EASTCONN Where Learning Comes to Life

Cooperative Helps Students with Disabilities Greet Life Head-On

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A long and fruitful education alliance between EASTCONN and The Woodstock Academy has made it possible for northeastern Connecticut high school students with intellectual and/or developmental disabilities to develop the skills and confidence they need to navigate the world after graduation.

 The Woodstock Academy Cooperative program (WAC), which has been run by EASTCONN for more than 25 years, is housed on The Woodstock Academy’s beautiful, wooded campus in Woodstock, Conn. The WAC program enrolls nine high school students with special needs, ages 14-18, from Brooklyn, Pomfret, Woodstock and Eastford. 

Woodstock Academy staff and students help WAC students manage a full school day, as they attend smaller EASTCONN classes, gain vocational and/or job-skills training, and then head either to regular, mainstream Woodstock Academy classes with their non-disabled peers, or to their paid, on-campus jobs. 

 “By attending mainstream Woodstock Academy classes, our students experience a wider range of course materials, which is important, since we want our students to feel connected to their peers and to learn how to interact in their communities,” said Kim Fitzner, who coordinates WAC for EASTCONN. 

The Woodstock Academy is a prestigious private high school that enrolls public high school students from surrounding towns. 

“In effect, our WAC students are on a mini-college campus, where they need to problem-solve, manage their time, develop self-confidence and learn how to self-advocate,” Fitzner said. 

“The Academy prides itself on partnering with many local institutions, like EASTCONN, to better prepare all of our students for life after high school,” said Chris Sandford, Head of The Woodstock Academy. “We are happy to strengthen and grow our relationship with EASTCONN ... Our welcoming and supportive environment makes all students, no matter their ability, gender, or place of
origin, feel welcomed and a part of a larger community.”

“What we provide through the WAC program is bigger than just learning job skills,” Fitzner said. “Our students have a voice and a choice in what they choose to pursue, both academically and vocationally. We want them to focus on self-determination, independence and transition skills like employment and daily living.”

“This program has been great for Emily and our whole family,” said Denise Skellett, a parent whose daughter, Emily, attends the WAC program. “It really has focused on Emily’s strengths and she has blossomed. With support [from WAC staff], I’ve been encouraged to let Emily be more independent and she’s thriving. She’s proud of her accomplishments and so are we! She participates in unified classes and sports now. Trying new things was always a little scary for her, so this program has been great.”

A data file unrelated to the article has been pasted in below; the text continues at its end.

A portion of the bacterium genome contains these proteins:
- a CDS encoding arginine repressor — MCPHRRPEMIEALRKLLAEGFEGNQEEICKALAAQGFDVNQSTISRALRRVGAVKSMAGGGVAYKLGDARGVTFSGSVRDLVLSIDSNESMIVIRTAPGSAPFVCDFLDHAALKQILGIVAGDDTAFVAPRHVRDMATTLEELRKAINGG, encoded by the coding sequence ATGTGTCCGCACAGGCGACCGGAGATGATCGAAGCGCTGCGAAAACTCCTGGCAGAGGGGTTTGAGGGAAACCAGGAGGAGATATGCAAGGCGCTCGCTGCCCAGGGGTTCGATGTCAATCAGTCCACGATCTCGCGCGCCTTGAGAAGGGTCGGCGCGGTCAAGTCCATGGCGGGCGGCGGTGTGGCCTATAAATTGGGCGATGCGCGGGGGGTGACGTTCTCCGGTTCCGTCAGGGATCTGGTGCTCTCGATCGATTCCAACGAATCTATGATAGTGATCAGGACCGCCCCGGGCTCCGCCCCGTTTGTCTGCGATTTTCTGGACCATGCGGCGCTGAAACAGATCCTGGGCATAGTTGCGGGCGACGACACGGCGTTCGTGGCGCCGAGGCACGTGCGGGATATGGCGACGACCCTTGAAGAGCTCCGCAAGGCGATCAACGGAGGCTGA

“One exciting aspect of the WAC program is that families who had been thinking they had to plan everything for their children for the rest of their lives are able to make a mental shift away from that expectation,” said EASTCONN Director of Special Services Eric Protulis, who oversees the special education group.    

“They begin to see how much their children can do for themselves, and can see their sense of pride and self-confidence increase dramatically. That’s our goal: To help students build lifelong skills that will help them find jobs, be independent and live happy lives in their own communities.” 

WAC students can choose to work in a variety of on-campus jobs. Emily Skellett described how she felt about the WAC program and her cafeteria job. “I love it!” she exclaimed with a big smile. “I like my co-workers and working with people.”

Students also connect with their Woodstock Academy peers through unified music/chorus, field trips and sports programs.

“The number of Academy peer mentors who volunteer in our unified programs is inspiring,” said Fitzner. “Every year, about 60 mentors join us for soccer, basketball, Unified Club, track and kickball. It’s a wonderful, collaborative program. Everyone benefits.” 

“With this partnership, we have seen an increase of student-to-student partnerships through many different venues,” said Sandford. “The Academy is a unique, independent school, which has the curricular and programmatic flexibility to provide unique experiences to students.”

 “This Cooperative education program is a service we are proud to provide to our EASTCONN-region towns, as we work in partnership with The Woodstock Academy,” said Protulis. “We are providing an affordable, high-quality program in a region that doesn’t have a lot of resources for students with more significant disabilities.” 

To learn more, contact Kim Fitzner at kfitzner@eastconn.org, or Eric Protulis at eprotulis@eastconn.org